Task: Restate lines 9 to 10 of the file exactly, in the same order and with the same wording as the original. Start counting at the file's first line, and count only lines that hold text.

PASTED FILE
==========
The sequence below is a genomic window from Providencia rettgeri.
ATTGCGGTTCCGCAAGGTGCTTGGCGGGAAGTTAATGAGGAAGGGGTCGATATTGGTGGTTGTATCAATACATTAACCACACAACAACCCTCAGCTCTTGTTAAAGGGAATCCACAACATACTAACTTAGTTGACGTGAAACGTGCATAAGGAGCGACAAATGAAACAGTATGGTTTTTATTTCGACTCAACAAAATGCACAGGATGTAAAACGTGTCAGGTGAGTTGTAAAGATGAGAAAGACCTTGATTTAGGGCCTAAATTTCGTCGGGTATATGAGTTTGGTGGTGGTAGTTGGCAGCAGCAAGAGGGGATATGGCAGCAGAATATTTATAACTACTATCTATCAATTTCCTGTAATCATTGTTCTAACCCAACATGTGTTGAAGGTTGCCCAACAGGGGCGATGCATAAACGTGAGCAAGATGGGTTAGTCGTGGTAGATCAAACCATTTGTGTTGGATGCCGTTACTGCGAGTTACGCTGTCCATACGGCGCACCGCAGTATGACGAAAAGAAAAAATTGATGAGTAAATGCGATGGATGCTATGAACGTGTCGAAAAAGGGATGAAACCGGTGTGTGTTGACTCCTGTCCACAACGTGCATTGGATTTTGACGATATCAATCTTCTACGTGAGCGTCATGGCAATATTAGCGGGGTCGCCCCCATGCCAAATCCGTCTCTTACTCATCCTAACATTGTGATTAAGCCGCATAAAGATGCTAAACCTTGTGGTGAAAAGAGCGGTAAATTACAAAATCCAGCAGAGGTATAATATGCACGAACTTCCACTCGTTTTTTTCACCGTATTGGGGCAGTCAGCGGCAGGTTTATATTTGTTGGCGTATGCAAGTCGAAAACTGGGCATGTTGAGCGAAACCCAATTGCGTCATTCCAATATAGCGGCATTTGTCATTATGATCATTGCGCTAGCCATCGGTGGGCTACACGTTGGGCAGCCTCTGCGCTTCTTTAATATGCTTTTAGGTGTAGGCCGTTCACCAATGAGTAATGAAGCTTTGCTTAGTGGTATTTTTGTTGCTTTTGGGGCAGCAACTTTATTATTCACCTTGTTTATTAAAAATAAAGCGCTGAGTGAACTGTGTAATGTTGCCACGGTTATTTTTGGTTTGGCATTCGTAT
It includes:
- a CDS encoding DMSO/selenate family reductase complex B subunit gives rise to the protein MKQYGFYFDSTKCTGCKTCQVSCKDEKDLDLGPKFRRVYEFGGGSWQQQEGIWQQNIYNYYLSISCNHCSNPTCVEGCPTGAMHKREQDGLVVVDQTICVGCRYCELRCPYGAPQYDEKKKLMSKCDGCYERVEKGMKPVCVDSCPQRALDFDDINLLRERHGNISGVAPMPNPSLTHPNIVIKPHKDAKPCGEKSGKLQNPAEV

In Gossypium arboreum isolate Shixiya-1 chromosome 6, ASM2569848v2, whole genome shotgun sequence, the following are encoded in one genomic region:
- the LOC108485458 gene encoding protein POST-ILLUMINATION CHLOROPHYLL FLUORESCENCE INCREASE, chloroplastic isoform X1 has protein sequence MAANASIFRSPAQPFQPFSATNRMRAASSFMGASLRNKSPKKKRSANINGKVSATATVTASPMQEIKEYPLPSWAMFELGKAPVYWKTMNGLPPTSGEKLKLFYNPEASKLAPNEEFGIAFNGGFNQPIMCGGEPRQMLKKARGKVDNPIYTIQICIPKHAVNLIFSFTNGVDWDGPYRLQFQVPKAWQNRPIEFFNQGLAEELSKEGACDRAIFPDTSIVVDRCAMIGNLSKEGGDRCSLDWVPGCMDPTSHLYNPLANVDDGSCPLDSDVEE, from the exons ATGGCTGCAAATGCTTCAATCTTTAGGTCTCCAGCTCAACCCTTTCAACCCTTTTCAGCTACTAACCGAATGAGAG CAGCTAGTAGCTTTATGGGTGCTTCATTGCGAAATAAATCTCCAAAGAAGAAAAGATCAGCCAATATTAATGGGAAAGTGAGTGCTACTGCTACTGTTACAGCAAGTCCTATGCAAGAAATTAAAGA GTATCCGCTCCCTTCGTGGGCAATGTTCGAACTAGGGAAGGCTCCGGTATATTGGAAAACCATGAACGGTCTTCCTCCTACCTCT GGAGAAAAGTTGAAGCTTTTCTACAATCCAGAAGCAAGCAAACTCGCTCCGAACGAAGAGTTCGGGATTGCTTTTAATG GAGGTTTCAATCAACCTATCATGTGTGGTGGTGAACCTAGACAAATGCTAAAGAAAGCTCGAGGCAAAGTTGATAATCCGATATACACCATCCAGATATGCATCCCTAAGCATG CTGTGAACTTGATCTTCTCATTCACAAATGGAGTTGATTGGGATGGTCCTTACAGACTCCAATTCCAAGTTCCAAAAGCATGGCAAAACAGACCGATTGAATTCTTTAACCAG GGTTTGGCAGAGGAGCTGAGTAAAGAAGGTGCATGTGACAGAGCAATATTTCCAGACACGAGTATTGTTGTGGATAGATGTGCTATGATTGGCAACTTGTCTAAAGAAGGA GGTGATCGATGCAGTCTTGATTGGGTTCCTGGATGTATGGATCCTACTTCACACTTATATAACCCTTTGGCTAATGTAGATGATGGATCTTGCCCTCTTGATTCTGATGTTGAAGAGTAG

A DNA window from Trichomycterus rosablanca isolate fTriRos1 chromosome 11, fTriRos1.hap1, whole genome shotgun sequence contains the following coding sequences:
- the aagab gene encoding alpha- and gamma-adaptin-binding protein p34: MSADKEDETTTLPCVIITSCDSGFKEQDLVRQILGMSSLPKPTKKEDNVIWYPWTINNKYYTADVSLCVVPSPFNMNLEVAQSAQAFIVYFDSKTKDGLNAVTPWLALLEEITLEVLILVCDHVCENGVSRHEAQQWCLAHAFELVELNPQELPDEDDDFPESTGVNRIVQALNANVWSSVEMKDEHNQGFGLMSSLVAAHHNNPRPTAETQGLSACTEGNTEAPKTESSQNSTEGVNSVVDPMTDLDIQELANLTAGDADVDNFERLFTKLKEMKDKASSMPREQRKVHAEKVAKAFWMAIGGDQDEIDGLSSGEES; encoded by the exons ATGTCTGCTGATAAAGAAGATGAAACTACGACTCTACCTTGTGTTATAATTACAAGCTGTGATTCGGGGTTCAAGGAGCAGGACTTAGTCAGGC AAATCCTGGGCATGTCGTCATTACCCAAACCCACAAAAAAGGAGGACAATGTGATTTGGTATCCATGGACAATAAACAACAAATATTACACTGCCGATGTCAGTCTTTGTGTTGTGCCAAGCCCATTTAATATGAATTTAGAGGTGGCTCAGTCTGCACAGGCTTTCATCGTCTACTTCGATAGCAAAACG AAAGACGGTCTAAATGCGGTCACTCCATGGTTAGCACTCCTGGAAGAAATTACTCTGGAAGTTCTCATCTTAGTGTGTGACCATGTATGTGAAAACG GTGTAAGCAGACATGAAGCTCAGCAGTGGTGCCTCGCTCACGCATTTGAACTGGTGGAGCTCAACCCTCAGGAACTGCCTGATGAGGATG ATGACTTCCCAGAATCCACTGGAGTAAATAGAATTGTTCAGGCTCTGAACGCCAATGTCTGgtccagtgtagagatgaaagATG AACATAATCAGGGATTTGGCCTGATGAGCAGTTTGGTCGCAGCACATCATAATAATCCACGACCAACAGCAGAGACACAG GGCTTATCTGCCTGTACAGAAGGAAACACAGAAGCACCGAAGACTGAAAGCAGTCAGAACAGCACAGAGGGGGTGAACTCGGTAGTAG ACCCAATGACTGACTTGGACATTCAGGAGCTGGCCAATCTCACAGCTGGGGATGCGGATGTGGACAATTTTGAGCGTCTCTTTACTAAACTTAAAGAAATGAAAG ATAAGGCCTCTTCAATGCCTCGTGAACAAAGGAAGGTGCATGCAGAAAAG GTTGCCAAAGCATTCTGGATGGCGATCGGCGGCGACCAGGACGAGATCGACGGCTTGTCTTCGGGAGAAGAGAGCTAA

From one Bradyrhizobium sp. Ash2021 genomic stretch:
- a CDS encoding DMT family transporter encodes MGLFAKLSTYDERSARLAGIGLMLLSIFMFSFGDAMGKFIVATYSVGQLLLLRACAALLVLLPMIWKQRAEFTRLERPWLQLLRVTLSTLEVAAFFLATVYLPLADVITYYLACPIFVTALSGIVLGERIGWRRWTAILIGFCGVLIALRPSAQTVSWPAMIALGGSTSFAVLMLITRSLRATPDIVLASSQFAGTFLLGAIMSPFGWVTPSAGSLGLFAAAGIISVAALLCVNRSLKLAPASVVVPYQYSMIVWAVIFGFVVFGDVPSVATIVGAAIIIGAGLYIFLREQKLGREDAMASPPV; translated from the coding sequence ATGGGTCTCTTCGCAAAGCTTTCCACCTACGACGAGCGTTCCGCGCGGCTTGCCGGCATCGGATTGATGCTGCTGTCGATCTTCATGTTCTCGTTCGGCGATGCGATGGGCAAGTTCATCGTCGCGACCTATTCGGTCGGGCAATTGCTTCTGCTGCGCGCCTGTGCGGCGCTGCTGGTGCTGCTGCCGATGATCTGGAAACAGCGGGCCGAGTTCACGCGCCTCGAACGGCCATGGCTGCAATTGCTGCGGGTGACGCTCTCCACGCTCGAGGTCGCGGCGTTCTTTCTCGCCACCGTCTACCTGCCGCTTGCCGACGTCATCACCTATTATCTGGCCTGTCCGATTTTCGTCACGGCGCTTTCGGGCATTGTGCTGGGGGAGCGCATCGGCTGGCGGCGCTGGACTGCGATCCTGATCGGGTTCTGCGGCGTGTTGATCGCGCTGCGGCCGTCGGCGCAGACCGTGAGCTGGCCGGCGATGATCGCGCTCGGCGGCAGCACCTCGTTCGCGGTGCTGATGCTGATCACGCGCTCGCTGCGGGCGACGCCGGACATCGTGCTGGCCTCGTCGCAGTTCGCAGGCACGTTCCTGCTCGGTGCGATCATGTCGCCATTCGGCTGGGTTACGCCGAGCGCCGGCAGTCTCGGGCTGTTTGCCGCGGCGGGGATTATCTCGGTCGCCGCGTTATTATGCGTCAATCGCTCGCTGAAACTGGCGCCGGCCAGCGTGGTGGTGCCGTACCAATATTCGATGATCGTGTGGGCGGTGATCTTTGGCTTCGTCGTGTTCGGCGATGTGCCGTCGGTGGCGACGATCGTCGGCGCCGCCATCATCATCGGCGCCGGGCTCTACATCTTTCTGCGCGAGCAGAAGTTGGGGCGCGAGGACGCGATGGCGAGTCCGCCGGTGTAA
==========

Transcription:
From one Bradyrhizobium sp. Ash2021 genomic stretch:
- a CDS encoding DMT family transporter encodes MGLFAKLSTYDERSARLAGIGLMLLSIFMFSFGDAMGKFIVATYSVGQLLLLRACAALLVLLPMIWKQRAEFTRLERPWLQLLRVTLSTLEVAAFFLATVYLPLADVITYYLACPIFVTALSGIVLGERIGWRRWTAILIGFCGVLIALRPSAQTVSWPAMIALGGSTSFAVLMLITRSLRATPDIVLASSQFAGTFLLGAIMSPFGWVTPSAGSLGLFAAAGIISVAALLCVNRSLKLAPASVVVPYQYSMIVWAVIFGFVVFGDVPSVATIVGAAIIIGAGLYIFLREQKLGREDAMASPPV; translated from the coding sequence ATGGGTCTCTTCGCAAAGCTTTCCACCTACGACGAGCGTTCCGCGCGGCTTGCCGGCATCGGATTGATGCTGCTGTCGATCTTCATGTTCTCGTTCGGCGATGCGATGGGCAAGTTCATCGTCGCGACCTATTCGGTCGGGCAATTGCTTCTGCTGCGCGCCTGTGCGGCGCTGCTGGTGCTGCTGCCGATGATCTGGAAACAGCGGGCCGAGTTCACGCGCCTCGAACGGCCATGGCTGCAATTGCTGCGGGTGACGCTCTCCACGCTCGAGGTCGCGGCGTTCTTTCTCGCCACCGTCTACCTGCCGCTTGCCGACGTCATCACCTATTATCTGGCCTGTCCGATTTTCGTCACGGCGCTTTCGGGCATTGTGCTGGGGGAGCGCATCGGCTGGCGGCGCTGGACTGCGATCCTGATCGGGTTCTGCGGCGTGTTGATCGCGCTGCGGCCGTCGGCGCAGACCGTGAGCTGGCCGGCGATGATCGCGCTCGGCGGCAGCACCTCGTTCGCGGTGCTGATGCTGATCACGCGCTCGCTGCGGGCGACGCCGGACATCGTGCTGGCCTCGTCGCAGTTCGCAGGCACGTTCCTGCTCGGTGCGATCATGTCGCCATTCGGCTGGGTTACGCCGAGCGCCGGCAGTCTCGGGCTGTTTGCCGCGGCGGGGATTATCTCGGTCGCCGCGTTATTATGCGTCAATCGCTCGCTGAAACTGGCGCCGGCCAGCGTGGTGGTGCCGTACCAATATTCGATGATCGTGTGGGCGGTGATCTTTGGCTTCGTCGTGTTCGGCGATGTGCCGTCGGTGGCGACGATCGTCGGCGCCGCCATCATCATCGGCGCCGGGCTCTACATCTTTCTGCGCGAGCAGAAGTTGGGGCGCGAGGACGCGATGGCGAGTCCGCCGGTGTAA